Hot Sauce is Dope

Last Saturday, I attended the Brooklyn Hot Sauce Expo. It was like a monster truck rally in my mouth: you’re filled with fire and gas.

Over 50 vendors had set up booths to sell spicy condiments in a convention hall. Amidst a thick crowd, my friends and I walked from table to table tasting dabs of hot sauce on corn chips. And sooner or later, one of those samples ruined each of us.

Visually, the hot sauce scene is aggressive. It’s the culinary cousin of the Metal scene. There’s a lot of skulls and flames, and skulls breathing flames. The hot sauce companies have names like Ghost Scream, Blair’s Death Sauce, and PuckerButt.

As we entered the building, I saw a guy doubled-over against a wall. He had a focused grimace on his face and was panting. Inside, a guy who looked like a roadie for Megadeth was working a booth called Hellfire Hot Sauce.

“Hey, do you want to taste Fear This or Pure Hell?” He asked.

“Which is hotter?”

Fear This is our hottest. It’s made with Carolina Reaper peppers.”

“Ok, I’ll try Fear This.”

I wanted to know my limits. He handed me a sticker with an image of the grim reaper. It read “I survived Fear This.” Next, he offered me a corn chip with a small heap of red sludge, which I ate. The burn’s intensity steadily creeped. I coughed and started crying. I laughed. I was breathing like a woman in labor. My girlfriend asked me something but I couldn’t hear. A sip of beer somehow made things worse.

Nearby, a Farmland Dairies booth was handing out school-sized milk cartons. I think milk is gross but at that moment, I’d have sucked it straight from the udder.

10 minutes later, the heat dwindled and I was high. Eating spicy food sends pain signals to the brain. In response, the brain releases endorphins. And endorphins are dope. Hot sauce vendors are a bunch of dope dealers.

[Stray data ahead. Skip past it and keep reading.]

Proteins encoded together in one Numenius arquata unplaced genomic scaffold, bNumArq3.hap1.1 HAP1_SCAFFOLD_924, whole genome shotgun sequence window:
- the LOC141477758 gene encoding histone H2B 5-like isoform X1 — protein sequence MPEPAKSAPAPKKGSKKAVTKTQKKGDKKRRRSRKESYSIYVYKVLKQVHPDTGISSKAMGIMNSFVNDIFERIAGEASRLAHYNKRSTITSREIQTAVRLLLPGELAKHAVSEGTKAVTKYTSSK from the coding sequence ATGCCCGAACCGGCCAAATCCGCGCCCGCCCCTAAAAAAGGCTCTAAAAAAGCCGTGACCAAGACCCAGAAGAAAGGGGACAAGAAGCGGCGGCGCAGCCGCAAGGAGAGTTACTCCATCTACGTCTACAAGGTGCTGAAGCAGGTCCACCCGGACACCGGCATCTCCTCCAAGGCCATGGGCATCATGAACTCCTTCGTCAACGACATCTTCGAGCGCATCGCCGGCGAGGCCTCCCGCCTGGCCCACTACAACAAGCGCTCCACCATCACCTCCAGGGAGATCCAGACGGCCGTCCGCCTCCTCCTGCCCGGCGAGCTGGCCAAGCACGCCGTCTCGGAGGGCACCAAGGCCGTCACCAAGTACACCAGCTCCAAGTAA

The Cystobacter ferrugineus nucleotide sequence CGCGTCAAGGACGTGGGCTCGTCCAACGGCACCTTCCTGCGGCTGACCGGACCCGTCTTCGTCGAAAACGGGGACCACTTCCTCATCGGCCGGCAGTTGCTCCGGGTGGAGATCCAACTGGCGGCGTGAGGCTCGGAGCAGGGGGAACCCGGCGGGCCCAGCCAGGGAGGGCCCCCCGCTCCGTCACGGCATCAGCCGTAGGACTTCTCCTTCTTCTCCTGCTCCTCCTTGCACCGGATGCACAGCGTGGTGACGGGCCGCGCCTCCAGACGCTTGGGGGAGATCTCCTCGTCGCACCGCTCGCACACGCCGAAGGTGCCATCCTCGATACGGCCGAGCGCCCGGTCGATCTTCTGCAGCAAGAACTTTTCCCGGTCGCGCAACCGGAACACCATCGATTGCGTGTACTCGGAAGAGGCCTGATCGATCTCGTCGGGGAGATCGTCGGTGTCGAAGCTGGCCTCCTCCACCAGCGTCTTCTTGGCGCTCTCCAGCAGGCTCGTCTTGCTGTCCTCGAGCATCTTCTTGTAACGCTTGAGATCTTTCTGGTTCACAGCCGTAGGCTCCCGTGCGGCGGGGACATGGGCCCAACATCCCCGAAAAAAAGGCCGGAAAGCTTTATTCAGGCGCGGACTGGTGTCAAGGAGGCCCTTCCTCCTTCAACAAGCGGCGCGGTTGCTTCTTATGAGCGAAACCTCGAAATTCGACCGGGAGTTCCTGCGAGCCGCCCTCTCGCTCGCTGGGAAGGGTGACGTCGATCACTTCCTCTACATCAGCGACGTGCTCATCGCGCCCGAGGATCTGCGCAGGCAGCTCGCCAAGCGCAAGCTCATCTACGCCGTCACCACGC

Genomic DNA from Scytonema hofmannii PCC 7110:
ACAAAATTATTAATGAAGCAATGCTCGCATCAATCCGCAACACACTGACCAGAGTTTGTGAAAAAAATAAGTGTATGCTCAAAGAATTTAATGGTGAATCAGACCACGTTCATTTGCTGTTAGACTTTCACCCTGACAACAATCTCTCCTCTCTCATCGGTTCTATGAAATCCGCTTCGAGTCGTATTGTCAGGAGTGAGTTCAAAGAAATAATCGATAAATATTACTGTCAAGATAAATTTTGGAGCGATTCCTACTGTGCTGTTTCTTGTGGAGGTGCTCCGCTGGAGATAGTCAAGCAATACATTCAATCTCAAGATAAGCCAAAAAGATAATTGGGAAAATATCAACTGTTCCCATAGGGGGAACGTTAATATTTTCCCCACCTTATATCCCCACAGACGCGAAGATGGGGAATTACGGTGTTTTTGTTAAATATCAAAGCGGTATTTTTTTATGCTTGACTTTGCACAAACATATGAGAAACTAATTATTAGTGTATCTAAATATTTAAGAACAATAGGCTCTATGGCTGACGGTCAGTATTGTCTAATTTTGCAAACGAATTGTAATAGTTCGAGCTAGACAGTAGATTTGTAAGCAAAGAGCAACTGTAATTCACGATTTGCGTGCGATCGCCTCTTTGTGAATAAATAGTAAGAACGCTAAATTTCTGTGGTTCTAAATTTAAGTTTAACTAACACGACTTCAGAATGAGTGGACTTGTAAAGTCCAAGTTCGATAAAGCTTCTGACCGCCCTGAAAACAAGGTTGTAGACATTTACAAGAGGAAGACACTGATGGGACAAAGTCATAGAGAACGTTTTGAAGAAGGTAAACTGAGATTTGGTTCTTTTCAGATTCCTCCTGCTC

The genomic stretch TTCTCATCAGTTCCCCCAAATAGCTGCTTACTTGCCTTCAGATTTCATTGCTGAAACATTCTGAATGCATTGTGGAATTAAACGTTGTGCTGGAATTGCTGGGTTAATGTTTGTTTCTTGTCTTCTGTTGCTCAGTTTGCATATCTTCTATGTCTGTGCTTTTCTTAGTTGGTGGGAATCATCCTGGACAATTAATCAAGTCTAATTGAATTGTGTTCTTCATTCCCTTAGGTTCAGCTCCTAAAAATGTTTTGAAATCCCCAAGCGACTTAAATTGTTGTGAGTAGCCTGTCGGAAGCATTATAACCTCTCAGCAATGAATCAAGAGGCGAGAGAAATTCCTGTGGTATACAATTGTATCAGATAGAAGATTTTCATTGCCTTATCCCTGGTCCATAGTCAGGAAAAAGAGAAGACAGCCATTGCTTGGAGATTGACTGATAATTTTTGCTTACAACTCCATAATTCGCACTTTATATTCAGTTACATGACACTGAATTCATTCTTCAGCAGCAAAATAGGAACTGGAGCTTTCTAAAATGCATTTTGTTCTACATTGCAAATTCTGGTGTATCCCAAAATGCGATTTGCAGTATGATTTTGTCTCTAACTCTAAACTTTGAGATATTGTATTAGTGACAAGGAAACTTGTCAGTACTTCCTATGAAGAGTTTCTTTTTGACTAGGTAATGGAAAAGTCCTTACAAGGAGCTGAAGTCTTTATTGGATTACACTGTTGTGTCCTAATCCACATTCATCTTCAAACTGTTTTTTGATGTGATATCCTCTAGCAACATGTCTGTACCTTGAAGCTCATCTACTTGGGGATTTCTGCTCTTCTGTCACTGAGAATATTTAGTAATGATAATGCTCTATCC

I went back and purchased a bottle of the Fear This hot sauce. Not for the taste, for the power. It was like buying a grenade.

After the Hot Sauce Expo, my friends and I walked to a bar. It wasn’t long before someone asked the group, “How much would it take for you to eat a spoonful of Fear This?”

“$50?”

“At least $150.”

“$100 sounds right.”

“No way, you’d die!”

People started dropping bills on the table. The pot reached $120. Everyone internally weighed the consequences, tempted by cash, emboldened by alcohol. And then a young man stepped forward, he’d just arrived, he was someone’s friend from work. He had an innocent face.

“I’ll do it for $120,” he said.

“Really?”

“Yeah, why not?”

I got a spoon from the bar and poured him a pile of pain. Cell phones were out. He calmly put the spoon in his mouth and swallowed. His expression didn’t change. He said nothing. It felt anticlimactic but after a minute his composure began to dissolve.

“Are you ok?”

“I think maybe I need to step outside.”

He didn’t step outside, he ran for the bathroom and spent the next 45 minutes laying next to a dive-bar toilet. I brought him a gallon of milk from a nearby bodega. Everyone felt bad. He hadn’t attended the Hot Sauce Expo. He figured it’d be like eating Tabasco sauce, having never dined with the Carolina Reaper.

An hour later he’d recovered.

“I think I’m ok now,” he said.

“I’m sorry man, I feel bad,” I said.

“No, don’t, it was worth it.”

“No way, really?”

“Definitely!”

I believed him. He was upbeat and smiling. In response to the extreme pain, his brain had released a tsunami of endorphins. He was super high!

Hot sauce is dope.